Twelve stories, mostly depicting life among intellectually and emotionally overwrought young people in present-day America. Almost all the characters who roam these pages suffer from some intense malaise, real or imagined, that prevents them from discerning any purpose in their own lives—and keeps them from communicating as much to the reader. Domestic life is usually futile: the schizophrenic narrator of “The Season’s Condition,” for example, drives her sister to distraction with her delusions, while the wife of “An Interview With My Husband” is obsessed with losing her younger Argentinian husband to another woman. Erotic life is largely as unsatisfying. The nearly blind art scholar of “Blind—compensates for her failed marriage with a succession of pointless love affairs; the beautiful narrator of “Where All Things Converge” dedicates herself to a life of celibacy after losing her faith in God; and the clueless intellectuals of “Our Perversions” attempt, without much success, to find an ontological significance in their sex (—We have our desire. We name it, then move into it so that it cannot move into us and make us who we are not: a man and a woman hiding from unquenchable desire—). The mendacity of the rich is also a common theme. The fable “An Obscure Geography,” for instance, tells of the ultimate revenge of a troubled schoolteacher who loses her job at the hands of a wealthy, bratty student, while the title story relates the history of a young, rich, Wasp-y banker who falls disastrously in love with a free-spirited woman (—half Peruvian or Bolivian—we cannot remember which—) who scandalizes his family. Apprentice work of some depth but no great originality. Di Blasi (the novellas Drought & Say What You Like, 1996) shows a talent for narration, but most of her central dichotomies (sex vs. love, money vs. freedom, etc.) are obvious, annoying, and very old-hat.

Pub Date: April 1, 1999

ISBN: 1-56689-083-7

Page Count: 224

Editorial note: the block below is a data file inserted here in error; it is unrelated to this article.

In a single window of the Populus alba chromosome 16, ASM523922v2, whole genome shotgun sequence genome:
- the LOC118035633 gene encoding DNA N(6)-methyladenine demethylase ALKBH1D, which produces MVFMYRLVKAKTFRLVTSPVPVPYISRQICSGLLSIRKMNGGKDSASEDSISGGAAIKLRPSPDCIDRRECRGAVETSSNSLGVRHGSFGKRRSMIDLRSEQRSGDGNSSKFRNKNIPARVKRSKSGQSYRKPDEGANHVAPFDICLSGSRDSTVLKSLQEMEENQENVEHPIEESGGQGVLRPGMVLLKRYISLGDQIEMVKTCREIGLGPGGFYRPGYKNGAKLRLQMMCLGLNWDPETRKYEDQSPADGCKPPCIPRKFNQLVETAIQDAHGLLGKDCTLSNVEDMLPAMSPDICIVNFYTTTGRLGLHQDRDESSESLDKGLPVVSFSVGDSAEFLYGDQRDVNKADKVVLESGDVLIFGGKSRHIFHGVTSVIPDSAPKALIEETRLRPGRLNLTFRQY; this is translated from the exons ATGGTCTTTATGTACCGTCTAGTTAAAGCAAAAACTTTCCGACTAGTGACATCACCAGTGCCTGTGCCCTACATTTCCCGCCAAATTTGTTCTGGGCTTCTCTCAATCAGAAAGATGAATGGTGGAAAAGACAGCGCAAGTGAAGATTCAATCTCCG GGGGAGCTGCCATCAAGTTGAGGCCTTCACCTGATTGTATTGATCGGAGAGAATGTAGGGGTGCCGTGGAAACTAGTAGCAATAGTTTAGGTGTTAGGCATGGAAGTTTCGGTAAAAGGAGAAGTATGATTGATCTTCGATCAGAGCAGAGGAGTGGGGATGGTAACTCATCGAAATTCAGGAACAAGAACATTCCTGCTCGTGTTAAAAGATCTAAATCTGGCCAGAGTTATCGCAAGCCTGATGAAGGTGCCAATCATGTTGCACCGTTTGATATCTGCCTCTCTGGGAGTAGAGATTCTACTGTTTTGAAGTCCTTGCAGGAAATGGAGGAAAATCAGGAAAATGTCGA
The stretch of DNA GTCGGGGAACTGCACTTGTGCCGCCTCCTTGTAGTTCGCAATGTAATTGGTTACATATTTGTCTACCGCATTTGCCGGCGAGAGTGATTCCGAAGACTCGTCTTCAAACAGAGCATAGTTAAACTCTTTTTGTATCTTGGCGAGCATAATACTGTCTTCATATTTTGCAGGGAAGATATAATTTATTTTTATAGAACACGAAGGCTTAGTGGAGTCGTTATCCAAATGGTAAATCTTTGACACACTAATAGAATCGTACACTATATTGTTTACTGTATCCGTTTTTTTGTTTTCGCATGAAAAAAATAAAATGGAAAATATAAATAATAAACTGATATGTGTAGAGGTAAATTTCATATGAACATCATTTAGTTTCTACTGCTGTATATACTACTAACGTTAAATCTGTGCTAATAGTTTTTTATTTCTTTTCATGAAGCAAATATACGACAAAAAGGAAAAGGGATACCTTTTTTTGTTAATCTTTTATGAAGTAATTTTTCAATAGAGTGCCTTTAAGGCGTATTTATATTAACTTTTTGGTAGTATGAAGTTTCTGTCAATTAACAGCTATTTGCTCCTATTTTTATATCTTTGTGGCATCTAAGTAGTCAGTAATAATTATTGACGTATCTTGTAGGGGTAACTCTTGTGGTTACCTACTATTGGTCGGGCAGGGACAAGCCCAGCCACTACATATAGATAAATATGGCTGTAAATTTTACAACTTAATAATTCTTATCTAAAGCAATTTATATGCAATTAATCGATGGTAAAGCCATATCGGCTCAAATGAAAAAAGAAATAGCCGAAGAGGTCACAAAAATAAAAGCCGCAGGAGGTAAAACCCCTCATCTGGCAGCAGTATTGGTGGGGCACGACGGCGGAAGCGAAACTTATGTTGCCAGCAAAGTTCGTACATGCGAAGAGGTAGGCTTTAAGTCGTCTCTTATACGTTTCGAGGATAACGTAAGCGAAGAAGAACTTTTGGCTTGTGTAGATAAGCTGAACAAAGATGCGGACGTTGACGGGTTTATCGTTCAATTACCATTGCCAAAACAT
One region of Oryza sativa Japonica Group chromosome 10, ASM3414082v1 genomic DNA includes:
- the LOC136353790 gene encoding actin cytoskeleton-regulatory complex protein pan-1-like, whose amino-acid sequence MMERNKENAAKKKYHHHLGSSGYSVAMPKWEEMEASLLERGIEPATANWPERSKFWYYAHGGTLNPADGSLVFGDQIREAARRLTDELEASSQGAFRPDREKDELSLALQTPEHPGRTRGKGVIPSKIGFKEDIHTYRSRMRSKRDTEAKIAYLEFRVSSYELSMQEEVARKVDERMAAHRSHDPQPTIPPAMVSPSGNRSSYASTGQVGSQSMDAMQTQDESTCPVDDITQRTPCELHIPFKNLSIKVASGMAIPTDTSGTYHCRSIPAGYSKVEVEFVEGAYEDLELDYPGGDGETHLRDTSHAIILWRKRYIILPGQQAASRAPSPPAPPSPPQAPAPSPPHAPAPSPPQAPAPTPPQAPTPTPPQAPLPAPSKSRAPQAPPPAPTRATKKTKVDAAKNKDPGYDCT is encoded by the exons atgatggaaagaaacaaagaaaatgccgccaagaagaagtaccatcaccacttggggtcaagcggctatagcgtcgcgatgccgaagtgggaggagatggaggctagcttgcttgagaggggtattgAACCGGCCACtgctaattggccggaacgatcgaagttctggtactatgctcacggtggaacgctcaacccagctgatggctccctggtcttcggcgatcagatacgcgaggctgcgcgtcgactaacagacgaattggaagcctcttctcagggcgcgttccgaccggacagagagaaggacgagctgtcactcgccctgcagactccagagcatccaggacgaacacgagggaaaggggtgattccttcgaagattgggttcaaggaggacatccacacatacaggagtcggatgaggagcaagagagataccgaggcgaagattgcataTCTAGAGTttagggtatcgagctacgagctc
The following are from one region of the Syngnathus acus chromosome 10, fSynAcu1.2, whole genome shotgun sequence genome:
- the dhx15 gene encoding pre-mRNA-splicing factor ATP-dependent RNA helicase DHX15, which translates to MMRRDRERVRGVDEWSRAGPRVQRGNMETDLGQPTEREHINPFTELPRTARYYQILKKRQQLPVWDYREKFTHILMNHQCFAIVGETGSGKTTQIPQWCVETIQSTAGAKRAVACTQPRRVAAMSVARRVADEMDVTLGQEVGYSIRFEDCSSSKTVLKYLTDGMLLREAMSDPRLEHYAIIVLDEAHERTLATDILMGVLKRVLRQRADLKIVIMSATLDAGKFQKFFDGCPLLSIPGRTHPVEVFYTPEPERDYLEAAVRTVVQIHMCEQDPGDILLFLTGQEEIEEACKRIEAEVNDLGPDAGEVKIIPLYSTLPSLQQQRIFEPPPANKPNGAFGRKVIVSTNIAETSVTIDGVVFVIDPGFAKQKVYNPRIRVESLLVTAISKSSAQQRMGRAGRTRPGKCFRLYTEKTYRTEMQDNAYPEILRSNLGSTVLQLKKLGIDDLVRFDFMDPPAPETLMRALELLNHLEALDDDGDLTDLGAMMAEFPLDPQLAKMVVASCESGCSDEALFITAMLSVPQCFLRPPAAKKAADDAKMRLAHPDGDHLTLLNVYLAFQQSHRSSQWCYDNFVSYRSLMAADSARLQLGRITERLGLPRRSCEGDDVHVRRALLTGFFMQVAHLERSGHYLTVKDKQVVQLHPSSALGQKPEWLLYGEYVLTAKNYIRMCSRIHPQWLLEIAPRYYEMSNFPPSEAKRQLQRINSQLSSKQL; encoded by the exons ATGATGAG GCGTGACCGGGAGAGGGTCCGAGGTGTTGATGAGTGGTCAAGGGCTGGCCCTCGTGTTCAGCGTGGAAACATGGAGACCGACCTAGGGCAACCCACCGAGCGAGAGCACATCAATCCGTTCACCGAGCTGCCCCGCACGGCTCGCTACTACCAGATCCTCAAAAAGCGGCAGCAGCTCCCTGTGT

Publisher: Coffee House

Review Posted Online: May 20, 2010

Kirkus Reviews Issue: Feb. 1, 1999

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It's being called a novel, but it is more a hybrid: short-stories/essays/confessions about the Vietnam War—the subject that O'Brien reasonably comes back to with every book. Some of these stories/memoirs are very good in their starkness and factualness: the title piece, about what a foot soldier actually has on him (weights included) at any given time, lends a palpability that makes the emotional freight (fear, horror, guilt) correspond superbly. Maybe the most moving piece here is "On The Rainy River," about a draftee's ambivalence about going, and how he decided to go: "I would go to war—I would kill and maybe die—because I was embarrassed not to." But so much else is so structurally coy that real effects are muted and disadvantaged: O'Brien is writing a book more about earnestness than about war, and the peekaboos of this isn't really me but of course it truly is serve no true purpose. They make this an annoyingly arty book, hiding more than not behind Hemingwayesque time-signatures and puerile repetitions about war (and memory and everything else, for that matter) being hell and heaven both. A disappointment.

Pub Date: March 28, 1990

ISBN: 0618706410

Page Count: 256

Publisher: Houghton Mifflin

Review Posted Online: Oct. 2, 2011

Kirkus Reviews Issue: Feb. 15, 1990

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What's most worthy in this hefty, three-part volume of still more Hemingway is that it contains (in its first section) all the stories that appeared together in the 1938 (and now out of print) The Fifth Column and the First Forty-Nine Stories. After this, however, the pieces themselves and the grounds for their inclusion become more shaky. The second section includes stories that have been previously published but that haven't appeared in collections—including two segments (from 1934 and 1936) that later found their way into To Have and Have Not (1937) and the "story-within-a-story" that appeared in the recent The garden of Eden. Part three—frequently of more interest for Flemingway-voyeurs than for its self-evident merits—consists of previously unpublished work, including a lengthy outtake ("The Strange Country") from Islands in the Stream (1970), and two poor-to-middling Michigan stories (actually pieces, again, from an unfinished novel). Moments of interest, but luckiest are those who still have their copies of The First Forty-Nine.

Pub Date: Dec. 2, 1987

ISBN: 0684843323

Page Count: 666

Publisher: Scribner

Review Posted Online: Oct. 7, 2011

Kirkus Reviews Issue: Nov. 15, 1987

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